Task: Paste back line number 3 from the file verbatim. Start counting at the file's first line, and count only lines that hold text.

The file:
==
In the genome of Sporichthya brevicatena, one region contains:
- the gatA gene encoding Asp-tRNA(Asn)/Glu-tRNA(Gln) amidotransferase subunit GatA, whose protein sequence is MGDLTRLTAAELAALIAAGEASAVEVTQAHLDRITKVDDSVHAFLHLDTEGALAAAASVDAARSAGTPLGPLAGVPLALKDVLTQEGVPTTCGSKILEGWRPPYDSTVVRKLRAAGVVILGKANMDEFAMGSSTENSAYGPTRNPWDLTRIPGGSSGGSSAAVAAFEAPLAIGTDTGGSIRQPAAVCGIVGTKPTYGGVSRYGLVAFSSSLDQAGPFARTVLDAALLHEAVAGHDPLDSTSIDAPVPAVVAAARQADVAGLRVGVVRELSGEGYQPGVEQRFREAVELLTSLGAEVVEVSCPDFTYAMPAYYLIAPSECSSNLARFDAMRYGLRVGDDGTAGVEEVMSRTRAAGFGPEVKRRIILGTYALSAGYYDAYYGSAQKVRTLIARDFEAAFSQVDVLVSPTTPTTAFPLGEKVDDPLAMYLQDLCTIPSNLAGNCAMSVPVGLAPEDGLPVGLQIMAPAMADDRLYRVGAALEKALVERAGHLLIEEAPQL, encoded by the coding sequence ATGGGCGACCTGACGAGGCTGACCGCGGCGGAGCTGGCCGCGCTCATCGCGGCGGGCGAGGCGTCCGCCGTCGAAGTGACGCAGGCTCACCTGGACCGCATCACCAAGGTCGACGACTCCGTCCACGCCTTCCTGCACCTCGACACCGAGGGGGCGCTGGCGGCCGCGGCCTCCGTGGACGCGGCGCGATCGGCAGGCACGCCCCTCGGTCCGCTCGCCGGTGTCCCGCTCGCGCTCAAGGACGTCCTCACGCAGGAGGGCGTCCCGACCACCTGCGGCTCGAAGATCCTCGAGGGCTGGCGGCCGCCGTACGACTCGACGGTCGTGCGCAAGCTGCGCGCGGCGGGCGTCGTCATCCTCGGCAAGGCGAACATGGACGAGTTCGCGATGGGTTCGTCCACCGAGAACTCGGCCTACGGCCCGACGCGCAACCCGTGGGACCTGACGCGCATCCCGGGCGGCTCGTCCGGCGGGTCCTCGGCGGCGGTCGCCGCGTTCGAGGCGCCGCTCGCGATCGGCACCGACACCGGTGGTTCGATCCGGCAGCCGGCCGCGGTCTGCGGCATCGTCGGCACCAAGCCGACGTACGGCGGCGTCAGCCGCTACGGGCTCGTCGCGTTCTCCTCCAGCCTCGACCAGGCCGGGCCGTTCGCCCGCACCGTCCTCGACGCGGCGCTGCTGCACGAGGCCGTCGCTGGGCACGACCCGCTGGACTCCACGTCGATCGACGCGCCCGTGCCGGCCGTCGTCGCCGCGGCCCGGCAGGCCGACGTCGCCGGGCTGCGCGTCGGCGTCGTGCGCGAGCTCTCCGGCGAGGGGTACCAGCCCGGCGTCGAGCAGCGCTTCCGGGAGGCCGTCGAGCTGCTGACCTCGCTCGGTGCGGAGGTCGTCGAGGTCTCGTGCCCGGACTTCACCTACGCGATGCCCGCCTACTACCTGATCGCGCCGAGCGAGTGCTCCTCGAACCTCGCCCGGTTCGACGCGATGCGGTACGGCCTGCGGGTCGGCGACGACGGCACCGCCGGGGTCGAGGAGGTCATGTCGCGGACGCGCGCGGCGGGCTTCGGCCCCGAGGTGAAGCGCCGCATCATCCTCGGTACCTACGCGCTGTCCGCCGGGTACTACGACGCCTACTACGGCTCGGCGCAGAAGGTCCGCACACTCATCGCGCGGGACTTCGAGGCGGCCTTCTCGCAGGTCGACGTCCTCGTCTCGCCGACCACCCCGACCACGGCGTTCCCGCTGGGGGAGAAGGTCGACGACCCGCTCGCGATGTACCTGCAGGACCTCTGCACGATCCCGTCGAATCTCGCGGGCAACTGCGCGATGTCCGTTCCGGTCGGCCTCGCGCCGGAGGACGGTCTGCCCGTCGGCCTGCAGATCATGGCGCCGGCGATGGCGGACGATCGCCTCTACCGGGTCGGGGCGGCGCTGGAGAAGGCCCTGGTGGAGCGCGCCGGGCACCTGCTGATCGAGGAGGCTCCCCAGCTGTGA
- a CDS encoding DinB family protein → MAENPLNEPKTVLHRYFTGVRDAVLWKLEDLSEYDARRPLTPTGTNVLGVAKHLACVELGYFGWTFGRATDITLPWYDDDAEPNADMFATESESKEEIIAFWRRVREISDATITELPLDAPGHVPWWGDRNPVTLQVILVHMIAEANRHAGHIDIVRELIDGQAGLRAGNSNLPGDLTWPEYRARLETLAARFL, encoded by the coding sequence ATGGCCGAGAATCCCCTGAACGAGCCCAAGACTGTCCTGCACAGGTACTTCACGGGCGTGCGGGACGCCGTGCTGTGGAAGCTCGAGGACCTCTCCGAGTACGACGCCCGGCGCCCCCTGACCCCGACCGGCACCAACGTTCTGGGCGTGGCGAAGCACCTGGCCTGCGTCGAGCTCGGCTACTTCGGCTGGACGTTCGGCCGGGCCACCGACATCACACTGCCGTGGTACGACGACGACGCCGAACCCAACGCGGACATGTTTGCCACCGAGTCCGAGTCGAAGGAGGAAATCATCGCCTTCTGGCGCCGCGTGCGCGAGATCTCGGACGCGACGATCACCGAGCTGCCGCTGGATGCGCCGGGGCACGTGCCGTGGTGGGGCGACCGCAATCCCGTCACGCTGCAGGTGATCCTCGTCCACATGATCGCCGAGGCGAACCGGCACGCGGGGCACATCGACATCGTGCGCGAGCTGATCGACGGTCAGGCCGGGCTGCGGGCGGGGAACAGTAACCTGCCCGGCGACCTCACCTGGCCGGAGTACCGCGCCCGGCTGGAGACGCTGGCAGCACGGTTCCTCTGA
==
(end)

- a CDS encoding DinB family protein → MAENPLNEPKTVLHRYFTGVRDAVLWKLEDLSEYDARRPLTPTGTNVLGVAKHLACVELGYFGWTFGRATDITLPWYDDDAEPNADMFATESESKEEIIAFWRRVREISDATITELPLDAPGHVPWWGDRNPVTLQVILVHMIAEANRHAGHIDIVRELIDGQAGLRAGNSNLPGDLTWPEYRARLETLAARFL, encoded by the coding sequence ATGGCCGAGAATCCCCTGAACGAGCCCAAGACTGTCCTGCACAGGTACTTCACGGGCGTGCGGGACGCCGTGCTGTGGAAGCTCGAGGACCTCTCCGAGTACGACGCCCGGCGCCCCCTGACCCCGACCGGCACCAACGTTCTGGGCGTGGCGAAGCACCTGGCCTGCGTCGAGCTCGGCTACTTCGGCTGGACGTTCGGCCGGGCCACCGACATCACACTGCCGTGGTACGACGACGACGCCGAACCCAACGCGGACATGTTTGCCACCGAGTCCGAGTCGAAGGAGGAAATCATCGCCTTCTGGCGCCGCGTGCGCGAGATCTCGGACGCGACGATCACCGAGCTGCCGCTGGATGCGCCGGGGCACGTGCCGTGGTGGGGCGACCGCAATCCCGTCACGCTGCAGGTGATCCTCGTCCACATGATCGCCGAGGCGAACCGGCACGCGGGGCACATCGACATCGTGCGCGAGCTGATCGACGGTCAGGCCGGGCTGCGGGCGGGGAACAGTAACCTGCCCGGCGACCTCACCTGGCCGGAGTACCGCGCCCGGCTGGAGACGCTGGCAGCACGGTTCCTCTGA